Chinese Culture: The Mid-Autumn Festival
The Mid-Autumn Festival, held on the 15th day in the eighth month in the lunar calendar, is a very important holiday in China. Also known as the Moon Festival, this special fiesta originally celebrated the end of fall reaping and gave farmers the opportunity to rest and give praise to the gods for an abundant harvest. Today, people enjoy eating mooncakes while participating in events such as dragon dancing.
Many folktales surround the origin of the Moon Festival. Though there are many variations of “The Moon Goddess,” one particular story became popular among the Chinese: There was once a time when ten suns took refuge in the sky. They caused all sorts of suffering and famine across the land. Villagers begged Hou-yi, a legendary archer, to help the dying people. Hou-yi obliged the people’s wishes, and shot all the suns down save one, whom he told to never misbehave as its brothers had done.
The gods showed their appreciation in Hou-yi by presenting him an Elixir of Longevity, which could transform a human into an immortal god. Delighted to receive such a gift, Hou-yi hurried home to his wife, the beautiful and virtuous Chang-e. The couple decided it was best to save this potion until the right time came, and so they resumed their daily activities. Unfortunately, Feng-meng, an apprentice of Hou-yi, overheard this piece of news and became jealous of the couple’s good fortune. One night, when Hou-yi was out hunting, Feng-meng broke into his house and forced Chang-e to give him the Elixir.
Chang-e refused, and drank the Elixir herself before it was at the evil hands of Feng-meng. She became a goddess, and chose her residence in the moon so that she could watch over the villagers and her husband forevermore. When Hou-yi came back home from a night of hunting, he was devastated to learn about Feng-meng’s treacherous act and Chang-e’s sacrifice. Hou-yi set flowers and offerings out in the courtyard and reunited with Chang-e through his prayers. The villagers soon joined him and hoped Chang-e would watch over them as she did before. To this day, people still look up at the full moon during the Mid-Autumn Festival and pray that the Moon Goddess will protect their families.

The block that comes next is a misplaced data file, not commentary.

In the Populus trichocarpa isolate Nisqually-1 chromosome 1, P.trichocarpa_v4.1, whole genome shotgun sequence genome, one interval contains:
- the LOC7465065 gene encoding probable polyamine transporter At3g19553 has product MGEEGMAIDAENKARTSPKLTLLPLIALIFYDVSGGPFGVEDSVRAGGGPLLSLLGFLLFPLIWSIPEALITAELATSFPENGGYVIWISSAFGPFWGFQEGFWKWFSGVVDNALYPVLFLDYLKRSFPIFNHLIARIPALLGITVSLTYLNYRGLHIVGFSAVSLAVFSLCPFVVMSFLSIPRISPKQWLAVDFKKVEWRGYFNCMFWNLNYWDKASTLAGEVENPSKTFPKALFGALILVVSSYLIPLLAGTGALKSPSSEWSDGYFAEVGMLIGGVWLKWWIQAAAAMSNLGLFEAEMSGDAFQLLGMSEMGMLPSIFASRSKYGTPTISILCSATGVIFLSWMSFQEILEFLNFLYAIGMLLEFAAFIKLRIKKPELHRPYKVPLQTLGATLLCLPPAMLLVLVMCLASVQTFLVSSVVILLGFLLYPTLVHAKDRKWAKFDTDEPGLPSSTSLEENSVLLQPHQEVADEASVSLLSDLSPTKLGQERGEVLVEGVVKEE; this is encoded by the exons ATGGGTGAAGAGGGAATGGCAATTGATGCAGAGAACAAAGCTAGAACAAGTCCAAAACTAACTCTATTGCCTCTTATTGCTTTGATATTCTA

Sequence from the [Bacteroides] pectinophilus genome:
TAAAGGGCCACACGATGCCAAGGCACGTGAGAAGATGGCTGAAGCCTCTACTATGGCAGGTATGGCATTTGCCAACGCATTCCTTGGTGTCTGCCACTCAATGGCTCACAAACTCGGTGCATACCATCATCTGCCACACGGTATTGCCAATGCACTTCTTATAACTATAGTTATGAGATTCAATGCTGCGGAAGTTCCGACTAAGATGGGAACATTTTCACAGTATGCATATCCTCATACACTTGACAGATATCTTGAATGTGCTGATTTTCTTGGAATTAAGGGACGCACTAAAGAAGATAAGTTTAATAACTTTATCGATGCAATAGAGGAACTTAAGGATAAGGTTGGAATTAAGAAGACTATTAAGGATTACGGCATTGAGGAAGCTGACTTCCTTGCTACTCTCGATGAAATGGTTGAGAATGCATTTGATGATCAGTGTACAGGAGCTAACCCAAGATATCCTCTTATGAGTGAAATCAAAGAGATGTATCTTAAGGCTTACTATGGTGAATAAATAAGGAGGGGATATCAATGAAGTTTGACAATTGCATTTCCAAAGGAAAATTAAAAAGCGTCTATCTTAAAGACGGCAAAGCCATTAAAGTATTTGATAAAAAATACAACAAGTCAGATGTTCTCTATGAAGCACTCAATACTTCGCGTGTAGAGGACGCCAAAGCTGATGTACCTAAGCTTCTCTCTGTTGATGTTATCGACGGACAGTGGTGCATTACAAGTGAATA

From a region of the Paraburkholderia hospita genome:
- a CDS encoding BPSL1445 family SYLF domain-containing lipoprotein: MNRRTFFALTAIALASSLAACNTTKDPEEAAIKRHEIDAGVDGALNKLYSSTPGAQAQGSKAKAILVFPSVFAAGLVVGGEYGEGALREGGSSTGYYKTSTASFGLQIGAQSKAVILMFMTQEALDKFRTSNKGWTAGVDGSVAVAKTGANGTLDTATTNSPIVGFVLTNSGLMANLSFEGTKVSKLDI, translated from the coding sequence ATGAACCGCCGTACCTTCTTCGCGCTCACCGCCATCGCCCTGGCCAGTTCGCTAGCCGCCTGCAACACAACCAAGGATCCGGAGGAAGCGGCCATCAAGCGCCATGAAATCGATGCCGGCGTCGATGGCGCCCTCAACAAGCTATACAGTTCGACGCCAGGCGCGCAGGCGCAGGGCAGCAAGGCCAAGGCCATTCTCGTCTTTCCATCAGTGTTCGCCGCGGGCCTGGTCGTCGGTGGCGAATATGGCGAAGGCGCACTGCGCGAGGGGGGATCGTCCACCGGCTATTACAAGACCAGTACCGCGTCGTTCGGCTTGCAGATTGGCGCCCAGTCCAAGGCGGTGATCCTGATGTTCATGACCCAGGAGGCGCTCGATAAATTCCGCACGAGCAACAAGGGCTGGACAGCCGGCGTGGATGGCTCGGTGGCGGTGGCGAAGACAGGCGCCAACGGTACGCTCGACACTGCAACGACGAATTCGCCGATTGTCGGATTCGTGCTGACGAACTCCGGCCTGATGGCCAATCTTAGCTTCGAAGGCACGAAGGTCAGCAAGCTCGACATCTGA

During this festive time, those who celebrate the Moon Festival participate in fun activities. A popular event is lantern riddles. On any plaza during the holiday, one will see many colorful lighted lanterns with word puzzles on them. One will try to guess the answer to the question, and although there usually are not any prizes to receive, people always have fun with their families in answering the riddles. A special treat offered during the Mid-Autumn Festival is mooncakes.
Shaped like the moon itself, mooncakes symbolizes the unity of families. There are usually special markings on the outside of mooncakes. Some may depict Chang-e spending her time in the lonely Moon Palace, with only a jade hare for her sole companion. Other pictures may show the single cassia tree in the Moon Palace which, equivalent to the “man in the moon” belief in the United States, was thought to be the reason why there are shadows on the moon. Mooncake fillings also come in a variety of different flavors—–red dates, five kernels, lotus seeds, red beans, and sometimes even the yolks of duck eggs. In some families, it is a tradition to make mooncakes on the night of the Moon Festival.
The eldest member of the family, usually the grandfather, will cut mooncakes into small pieces and distribute them among the other family members, oldest to youngest. The Moon Festival is an important part of the Chinese culture. During the Festival, family members have the opportunity to reunite with one another, quite similar to Hou-yi and Chang-e in the beautiful folk tale. This traditional holiday reflects on the importance of family for the Chinese, both in the past and the years to come.